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Winning start to Tanaka’s second Korean stint

  • Fri, 03 Aug 2018
  • NZ Racing Desk

Masa Tanaka is fulfilling a dream on his return to race riding in Korea.

The Japanese jockey left New Zealand early last month after securing a four-month contract with the Korean Racing Authority based at Seoul and he has wasted no time making his mark, kicking home three winners over three weekends.

This is Tanaka’s second Korean stint, having first ridden there in 2013 from a base at Busan, where he won 101 races over two years before returning to New Zealand.

“I always wanted to ride in front of crowds of 30,000 and I would never get that opportunity in New Zealand or even in Busan, but here it’s happened,” Tanaka said after landing a double last weekend.

“They race here at Seoul only on Saturdays and Sundays and the crowds are always between 20,000 and 30,000. It’s exciting being out there, even better when I’ve won.”

In Korea jockeys wear their own colours and Tanaka’s were first seen in the winner’s circle in Seoul when he kicked home Macha Bucha on July 22.

“My first winner over here was for the best trainer in Seoul, so that was a good start,” he said.

Last weekend Tanaka landed a winner on both Saturday and Sunday and was kept busy with a total of 18 rides.

“Usually a jockey isn’t allowed to ride in more than nine races on the programme, but a jockey was injured and I picked up 10 on the Saturday,” he said. “I was really tired after that, especially with the temperature being about 35 degrees and very humid.”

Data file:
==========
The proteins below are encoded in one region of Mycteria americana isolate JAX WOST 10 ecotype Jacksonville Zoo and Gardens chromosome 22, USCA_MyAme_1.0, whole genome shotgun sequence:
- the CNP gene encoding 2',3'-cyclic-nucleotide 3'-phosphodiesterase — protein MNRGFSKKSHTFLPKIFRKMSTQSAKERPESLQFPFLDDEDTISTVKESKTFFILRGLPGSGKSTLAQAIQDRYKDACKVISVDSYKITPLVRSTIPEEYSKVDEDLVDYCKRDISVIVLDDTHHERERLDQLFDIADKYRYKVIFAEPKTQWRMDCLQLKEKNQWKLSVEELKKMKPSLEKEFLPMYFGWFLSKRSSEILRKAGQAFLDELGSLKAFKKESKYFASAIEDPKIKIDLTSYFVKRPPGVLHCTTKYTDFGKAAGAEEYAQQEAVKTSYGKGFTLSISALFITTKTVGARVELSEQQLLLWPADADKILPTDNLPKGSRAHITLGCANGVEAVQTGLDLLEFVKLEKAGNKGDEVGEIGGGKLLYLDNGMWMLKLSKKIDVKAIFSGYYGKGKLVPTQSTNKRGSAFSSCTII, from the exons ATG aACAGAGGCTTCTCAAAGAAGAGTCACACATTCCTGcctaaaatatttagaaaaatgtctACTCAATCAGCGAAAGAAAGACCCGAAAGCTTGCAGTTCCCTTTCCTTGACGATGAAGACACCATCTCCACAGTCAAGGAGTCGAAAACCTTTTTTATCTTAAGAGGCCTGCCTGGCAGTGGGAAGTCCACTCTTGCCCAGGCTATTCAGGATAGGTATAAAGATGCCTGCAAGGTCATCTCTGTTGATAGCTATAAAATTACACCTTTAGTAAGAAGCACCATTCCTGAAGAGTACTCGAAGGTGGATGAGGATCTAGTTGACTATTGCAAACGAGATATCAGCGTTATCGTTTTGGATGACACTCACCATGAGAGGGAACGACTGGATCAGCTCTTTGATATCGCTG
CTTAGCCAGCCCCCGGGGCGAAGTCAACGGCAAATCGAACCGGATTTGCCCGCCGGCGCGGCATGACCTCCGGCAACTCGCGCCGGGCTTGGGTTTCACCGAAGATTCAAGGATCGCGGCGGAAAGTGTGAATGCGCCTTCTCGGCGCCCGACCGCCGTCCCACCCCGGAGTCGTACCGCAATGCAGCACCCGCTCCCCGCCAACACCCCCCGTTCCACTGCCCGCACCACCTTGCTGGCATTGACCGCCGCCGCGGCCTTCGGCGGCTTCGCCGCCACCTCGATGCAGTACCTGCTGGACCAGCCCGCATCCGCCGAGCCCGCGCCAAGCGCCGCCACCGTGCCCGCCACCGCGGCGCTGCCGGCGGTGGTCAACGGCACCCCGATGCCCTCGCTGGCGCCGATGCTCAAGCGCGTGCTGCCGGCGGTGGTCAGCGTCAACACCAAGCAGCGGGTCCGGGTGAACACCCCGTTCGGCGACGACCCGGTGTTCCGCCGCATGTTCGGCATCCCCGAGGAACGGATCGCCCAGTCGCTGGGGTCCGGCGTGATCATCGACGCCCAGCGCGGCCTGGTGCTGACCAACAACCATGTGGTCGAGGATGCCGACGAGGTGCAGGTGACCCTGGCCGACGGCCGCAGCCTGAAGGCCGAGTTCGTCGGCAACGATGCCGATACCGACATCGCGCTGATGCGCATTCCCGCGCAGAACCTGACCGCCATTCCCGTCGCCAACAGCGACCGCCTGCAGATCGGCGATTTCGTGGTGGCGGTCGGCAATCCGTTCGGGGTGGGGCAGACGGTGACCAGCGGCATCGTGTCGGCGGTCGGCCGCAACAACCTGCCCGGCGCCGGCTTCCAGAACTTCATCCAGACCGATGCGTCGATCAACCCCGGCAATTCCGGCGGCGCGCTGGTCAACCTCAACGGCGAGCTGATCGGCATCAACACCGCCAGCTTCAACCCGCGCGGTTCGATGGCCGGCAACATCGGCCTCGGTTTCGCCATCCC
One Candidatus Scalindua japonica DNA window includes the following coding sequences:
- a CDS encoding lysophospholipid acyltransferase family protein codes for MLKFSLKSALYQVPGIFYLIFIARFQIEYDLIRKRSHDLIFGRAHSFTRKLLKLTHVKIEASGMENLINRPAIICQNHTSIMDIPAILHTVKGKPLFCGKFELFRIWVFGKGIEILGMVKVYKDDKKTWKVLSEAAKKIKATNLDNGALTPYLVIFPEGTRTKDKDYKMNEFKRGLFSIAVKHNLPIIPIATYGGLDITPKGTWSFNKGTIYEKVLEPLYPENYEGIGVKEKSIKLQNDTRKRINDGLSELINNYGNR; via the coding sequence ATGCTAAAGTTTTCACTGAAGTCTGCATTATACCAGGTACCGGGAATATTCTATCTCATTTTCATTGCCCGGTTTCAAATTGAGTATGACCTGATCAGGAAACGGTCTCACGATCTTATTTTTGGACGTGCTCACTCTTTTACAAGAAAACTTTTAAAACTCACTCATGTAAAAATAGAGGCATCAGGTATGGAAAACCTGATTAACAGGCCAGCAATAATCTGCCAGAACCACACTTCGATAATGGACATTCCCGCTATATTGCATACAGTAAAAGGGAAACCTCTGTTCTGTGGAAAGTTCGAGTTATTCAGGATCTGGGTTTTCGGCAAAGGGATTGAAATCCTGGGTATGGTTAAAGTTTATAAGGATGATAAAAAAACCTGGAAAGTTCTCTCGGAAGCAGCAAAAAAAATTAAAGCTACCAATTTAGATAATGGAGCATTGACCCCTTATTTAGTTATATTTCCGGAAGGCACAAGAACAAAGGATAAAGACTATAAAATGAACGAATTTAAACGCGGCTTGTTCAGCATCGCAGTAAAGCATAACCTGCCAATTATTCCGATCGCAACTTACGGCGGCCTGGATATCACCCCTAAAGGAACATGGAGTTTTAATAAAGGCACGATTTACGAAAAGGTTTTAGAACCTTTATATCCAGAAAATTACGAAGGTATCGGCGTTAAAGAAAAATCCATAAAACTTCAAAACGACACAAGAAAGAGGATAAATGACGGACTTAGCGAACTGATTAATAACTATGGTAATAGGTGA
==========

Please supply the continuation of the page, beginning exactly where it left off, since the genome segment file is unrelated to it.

The 34-year-old has spent the majority of his career in New Zealand, winning 228 races headed by the 2011 Gr. 1 Thorndon Mile on Booming among his 11 stakes winners.

He rode 35 winners during the past New Zealand season, including the Listed Wellesley Stakes on Sir Nate and the Listed Timaru Cup on Kolonel Kev.

“I’ve always wanted to come back one day and I originally tried to get back into Busan this time, but there are quite a few Japanese riders there,” he said.

“It’s worked out even better getting into Seoul. It’s better racing and better prize-money. They race for an average of US$110,000.”

Tanaka is hoping to pick up rides in Korea’s two international races next month, the US$1 million Korea Cup and the US$700,000 Korea Cup Sprint.

“I’m working hard to get contacts and getting these three winners should help,” he said. “They also know I’ve ridden in Group Ones and won.”

Though racing only on weekends, Tanaka is kept busy riding trackwork six days a week and is riding at 53kg with the possibility of losing a further kilogram.

“I normally ride 10 to 12 every day and we get Tuesdays off,” he said. “It’s a lot easier with no travelling, just a short train trip to the same track each time.”

Tanaka said he will be all out to secure another contract when the current one expires at the end of October.

“I do miss New Zealand, but not the winter,” he said. “For now, Seoul is my home.”